11 July 2021: If you think you know the story of The Elephant Man, then think again. A stunning production, part of Brighton Fringe 2021, The Elephant In The Room, brings it to life.
The Elephant In The Room
As the UK was heading towards the furore of the Euro finals later in the day, I grabbed my small camera, a coffee and headed into Brighton for a calming afternoon of live theatre at The Warren. This show was part of The Brighton Festival. Thankfully many of the COVID 19 restrictions had been lifted, and I had a ticket for the socially distanced performance. I was lucky to get a seat as every performance of this performance had sold out. We followed the maze of the one way directions and found the venue. The staff were brilliant and it was painless to get in with the QR scans allowing everyone in. We were guided to our designated spaced seating.
It was quirky in there, the walls created out of oil drums, a super big stage, fake grass – brilliant! And of course corrugated sheeting overhead to protect us from the elements. I have been to a few fringe events, and photographed events at the Edinburgh Fringe. I have to say considering the problems offered by the pandemic, this was slick and efficient and hats off to the site teams and management.
The Elephant Man.
This was a new musical celebrating the life of Joseph Merrick – AKA The Elephant Man. Joseph Carey Merrick, often erroneously called John Merrick, and yes, I thought his name was John! I think that may be down to the movie. He was an English man known for having severe deformities. He was first exhibited at a freak show as the “Elephant Man”, and then went to live at the London Hospital after he met Frederick Treves, subsequently becoming well known in London society. And so this performance had already corrected me and it had not even started. He was born in August 1862, and died in April 1890, in Whitechapel, London.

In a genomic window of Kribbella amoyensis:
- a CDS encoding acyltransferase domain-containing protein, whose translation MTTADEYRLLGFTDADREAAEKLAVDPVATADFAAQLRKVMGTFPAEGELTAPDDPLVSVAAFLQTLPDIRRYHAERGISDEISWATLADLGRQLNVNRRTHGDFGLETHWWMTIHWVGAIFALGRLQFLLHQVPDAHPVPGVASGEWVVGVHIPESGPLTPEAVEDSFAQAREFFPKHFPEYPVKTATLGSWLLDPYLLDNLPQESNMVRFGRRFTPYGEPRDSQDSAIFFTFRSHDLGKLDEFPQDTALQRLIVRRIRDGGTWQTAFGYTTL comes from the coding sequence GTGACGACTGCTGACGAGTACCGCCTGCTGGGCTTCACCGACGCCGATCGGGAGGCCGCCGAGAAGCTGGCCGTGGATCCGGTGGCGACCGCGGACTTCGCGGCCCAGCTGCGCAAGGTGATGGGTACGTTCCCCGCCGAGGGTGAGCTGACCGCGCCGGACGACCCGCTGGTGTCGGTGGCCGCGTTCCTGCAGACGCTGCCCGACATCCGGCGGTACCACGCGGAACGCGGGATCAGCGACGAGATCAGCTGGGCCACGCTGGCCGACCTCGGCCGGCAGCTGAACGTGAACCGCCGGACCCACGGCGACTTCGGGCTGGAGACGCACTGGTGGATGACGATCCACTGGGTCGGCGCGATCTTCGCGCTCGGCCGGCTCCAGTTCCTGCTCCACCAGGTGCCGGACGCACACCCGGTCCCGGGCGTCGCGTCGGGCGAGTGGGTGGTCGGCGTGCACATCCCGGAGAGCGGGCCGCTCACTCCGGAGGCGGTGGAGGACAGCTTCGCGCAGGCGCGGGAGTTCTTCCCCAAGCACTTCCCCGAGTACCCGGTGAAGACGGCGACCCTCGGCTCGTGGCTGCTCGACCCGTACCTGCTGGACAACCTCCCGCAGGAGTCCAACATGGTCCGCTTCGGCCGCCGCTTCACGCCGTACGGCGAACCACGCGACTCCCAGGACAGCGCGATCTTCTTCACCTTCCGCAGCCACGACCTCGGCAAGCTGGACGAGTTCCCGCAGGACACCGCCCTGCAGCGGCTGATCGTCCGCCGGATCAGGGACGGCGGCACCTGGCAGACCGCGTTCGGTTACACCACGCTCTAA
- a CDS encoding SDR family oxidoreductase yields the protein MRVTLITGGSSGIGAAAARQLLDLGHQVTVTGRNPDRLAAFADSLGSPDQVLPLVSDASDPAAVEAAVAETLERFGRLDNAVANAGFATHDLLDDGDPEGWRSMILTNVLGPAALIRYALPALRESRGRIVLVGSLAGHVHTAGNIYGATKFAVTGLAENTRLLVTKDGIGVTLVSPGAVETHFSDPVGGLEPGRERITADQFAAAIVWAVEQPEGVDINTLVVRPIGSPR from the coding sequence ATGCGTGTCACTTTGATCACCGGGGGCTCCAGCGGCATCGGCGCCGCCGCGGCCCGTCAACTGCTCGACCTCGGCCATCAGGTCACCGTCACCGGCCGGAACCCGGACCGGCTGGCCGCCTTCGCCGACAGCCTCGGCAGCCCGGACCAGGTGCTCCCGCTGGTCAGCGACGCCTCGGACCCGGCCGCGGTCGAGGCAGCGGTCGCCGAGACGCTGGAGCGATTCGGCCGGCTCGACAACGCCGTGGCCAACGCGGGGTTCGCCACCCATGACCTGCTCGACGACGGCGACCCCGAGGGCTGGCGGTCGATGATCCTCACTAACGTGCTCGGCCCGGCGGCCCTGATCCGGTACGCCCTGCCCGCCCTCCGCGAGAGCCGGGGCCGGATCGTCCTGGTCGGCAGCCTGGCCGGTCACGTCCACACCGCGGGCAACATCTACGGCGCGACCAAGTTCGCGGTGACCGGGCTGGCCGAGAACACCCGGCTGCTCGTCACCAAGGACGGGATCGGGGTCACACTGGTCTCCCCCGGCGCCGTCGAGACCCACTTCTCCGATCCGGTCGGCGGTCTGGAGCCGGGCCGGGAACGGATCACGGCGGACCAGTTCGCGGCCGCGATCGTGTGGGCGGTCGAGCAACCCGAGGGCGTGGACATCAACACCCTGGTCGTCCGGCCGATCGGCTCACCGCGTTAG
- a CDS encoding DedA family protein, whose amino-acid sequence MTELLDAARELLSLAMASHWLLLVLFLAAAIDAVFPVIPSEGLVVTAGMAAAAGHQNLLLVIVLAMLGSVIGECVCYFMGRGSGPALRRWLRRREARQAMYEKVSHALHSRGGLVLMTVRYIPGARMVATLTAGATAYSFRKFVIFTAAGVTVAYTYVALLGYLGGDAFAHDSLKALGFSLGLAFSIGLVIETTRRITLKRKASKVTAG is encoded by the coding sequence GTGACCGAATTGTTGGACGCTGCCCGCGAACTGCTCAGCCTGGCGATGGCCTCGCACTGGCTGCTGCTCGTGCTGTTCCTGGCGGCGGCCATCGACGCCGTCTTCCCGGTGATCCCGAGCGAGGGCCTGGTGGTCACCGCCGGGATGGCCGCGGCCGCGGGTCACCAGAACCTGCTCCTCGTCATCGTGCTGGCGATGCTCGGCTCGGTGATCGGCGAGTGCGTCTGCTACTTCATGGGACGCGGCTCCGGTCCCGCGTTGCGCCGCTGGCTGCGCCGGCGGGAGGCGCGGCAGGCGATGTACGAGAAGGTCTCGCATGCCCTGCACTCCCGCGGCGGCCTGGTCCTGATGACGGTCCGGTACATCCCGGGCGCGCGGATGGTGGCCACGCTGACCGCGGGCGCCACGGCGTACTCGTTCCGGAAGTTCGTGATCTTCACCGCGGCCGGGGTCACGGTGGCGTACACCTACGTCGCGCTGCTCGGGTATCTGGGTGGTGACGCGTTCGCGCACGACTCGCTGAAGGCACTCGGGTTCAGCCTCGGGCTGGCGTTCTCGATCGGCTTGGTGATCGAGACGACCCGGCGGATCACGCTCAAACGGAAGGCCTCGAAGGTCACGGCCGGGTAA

This new production was written by Alan Perry and Bradley Tullett. In 2012 the two writers started work to combine a lifelong fascination with the story of Joseph with a narrative and music. Both writers have a rich musical heritage, both had been in the band Too Many Crooks. They began to work on the songs and narrative that form the basis of the performance. Its a musical show.
We were introduced to Joseph and his earlier life. Much of which I was not aware of. His childhood was pretty rough and he ended up working in a workhouse. Now I am not going to go through the whole story as I guess many of you know it, but also, there are new facts tucked in there and I am not giving away any spoilers!
The staging was superb, and even the odd waft of ye olde London town smog would drift across the stage adding to the atmosphere. The costumes looked great, and backed with really authentic props. An incredible amount of attention to detail had gone into this, and it paid off. Then of course the musical numbers, the performance quickly packed in two songs Sticks and Stones and the very moving Beautiful Soul.